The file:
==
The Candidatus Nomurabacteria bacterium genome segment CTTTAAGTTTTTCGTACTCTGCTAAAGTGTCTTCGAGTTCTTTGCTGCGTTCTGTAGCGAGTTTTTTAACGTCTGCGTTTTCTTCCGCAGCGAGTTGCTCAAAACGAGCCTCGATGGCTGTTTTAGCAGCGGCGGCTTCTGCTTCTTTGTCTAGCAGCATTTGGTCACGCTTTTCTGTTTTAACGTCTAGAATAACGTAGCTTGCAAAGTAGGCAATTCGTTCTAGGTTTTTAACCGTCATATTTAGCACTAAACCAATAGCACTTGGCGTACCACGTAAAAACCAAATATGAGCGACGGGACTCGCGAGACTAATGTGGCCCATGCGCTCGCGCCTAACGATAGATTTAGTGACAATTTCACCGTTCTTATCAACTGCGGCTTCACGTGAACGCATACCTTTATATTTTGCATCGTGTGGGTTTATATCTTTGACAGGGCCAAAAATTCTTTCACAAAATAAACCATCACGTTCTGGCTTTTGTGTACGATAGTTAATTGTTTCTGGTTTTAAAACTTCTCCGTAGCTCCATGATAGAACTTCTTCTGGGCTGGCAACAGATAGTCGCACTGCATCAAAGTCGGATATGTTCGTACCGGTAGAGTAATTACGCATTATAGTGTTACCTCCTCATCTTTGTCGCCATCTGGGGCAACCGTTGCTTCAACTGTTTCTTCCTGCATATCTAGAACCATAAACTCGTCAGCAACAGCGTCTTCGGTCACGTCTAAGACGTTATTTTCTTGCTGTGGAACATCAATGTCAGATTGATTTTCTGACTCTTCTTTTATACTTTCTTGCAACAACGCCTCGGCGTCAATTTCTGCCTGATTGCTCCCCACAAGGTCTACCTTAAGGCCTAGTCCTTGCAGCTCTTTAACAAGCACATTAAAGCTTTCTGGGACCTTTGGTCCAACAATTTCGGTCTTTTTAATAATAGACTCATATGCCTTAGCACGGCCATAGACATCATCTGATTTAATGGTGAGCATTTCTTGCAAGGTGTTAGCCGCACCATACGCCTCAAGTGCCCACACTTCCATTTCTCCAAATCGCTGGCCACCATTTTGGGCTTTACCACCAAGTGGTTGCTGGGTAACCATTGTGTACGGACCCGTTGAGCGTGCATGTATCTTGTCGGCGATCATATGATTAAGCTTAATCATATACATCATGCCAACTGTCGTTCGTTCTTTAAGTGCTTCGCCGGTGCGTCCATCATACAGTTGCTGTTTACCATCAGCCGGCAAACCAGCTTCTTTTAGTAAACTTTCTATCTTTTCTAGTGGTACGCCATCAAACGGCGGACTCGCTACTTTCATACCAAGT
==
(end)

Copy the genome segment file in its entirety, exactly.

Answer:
The Candidatus Nomurabacteria bacterium genome segment CTTTAAGTTTTTCGTACTCTGCTAAAGTGTCTTCGAGTTCTTTGCTGCGTTCTGTAGCGAGTTTTTTAACGTCTGCGTTTTCTTCCGCAGCGAGTTGCTCAAAACGAGCCTCGATGGCTGTTTTAGCAGCGGCGGCTTCTGCTTCTTTGTCTAGCAGCATTTGGTCACGCTTTTCTGTTTTAACGTCTAGAATAACGTAGCTTGCAAAGTAGGCAATTCGTTCTAGGTTTTTAACCGTCATATTTAGCACTAAACCAATAGCACTTGGCGTACCACGTAAAAACCAAATATGAGCGACGGGACTCGCGAGACTAATGTGGCCCATGCGCTCGCGCCTAACGATAGATTTAGTGACAATTTCACCGTTCTTATCAACTGCGGCTTCACGTGAACGCATACCTTTATATTTTGCATCGTGTGGGTTTATATCTTTGACAGGGCCAAAAATTCTTTCACAAAATAAACCATCACGTTCTGGCTTTTGTGTACGATAGTTAATTGTTTCTGGTTTTAAAACTTCTCCGTAGCTCCATGATAGAACTTCTTCTGGGCTGGCAACAGATAGTCGCACTGCATCAAAGTCGGATATGTTCGTACCGGTAGAGTAATTACGCATTATAGTGTTACCTCCTCATCTTTGTCGCCATCTGGGGCAACCGTTGCTTCAACTGTTTCTTCCTGCATATCTAGAACCATAAACTCGTCAGCAACAGCGTCTTCGGTCACGTCTAAGACGTTATTTTCTTGCTGTGGAACATCAATGTCAGATTGATTTTCTGACTCTTCTTTTATACTTTCTTGCAACAACGCCTCGGCGTCAATTTCTGCCTGATTGCTCCCCACAAGGTCTACCTTAAGGCCTAGTCCTTGCAGCTCTTTAACAAGCACATTAAAGCTTTCTGGGACCTTTGGTCCAACAATTTCGGTCTTTTTAATAATAGACTCATATGCCTTAGCACGGCCATAGACATCATCTGATTTAATGGTGAGCATTTCTTGCAAGGTGTTAGCCGCACCATACGCCTCAAGTGCCCACACTTCCATTTCTCCAAATCGCTGGCCACCATTTTGGGCTTTACCACCAAGTGGTTGCTGGGTAACCATTGTGTACGGACCCGTTGAGCGTGCATGTATCTTGTCGGCGATCATATGATTAAGCTTAATCATATACATCATGCCAACTGTCGTTCGTTCTTTAAGTGCTTCGCCGGTGCGTCCATCATACAGTTGCTGTTTACCATCAGCCGGCAAACCAGCTTCTTTTAGTAAACTTTCTATCTTTTCTAGTGGTACGCCATCAAACGGCGGACTCGCTACTTTCATACCAAGT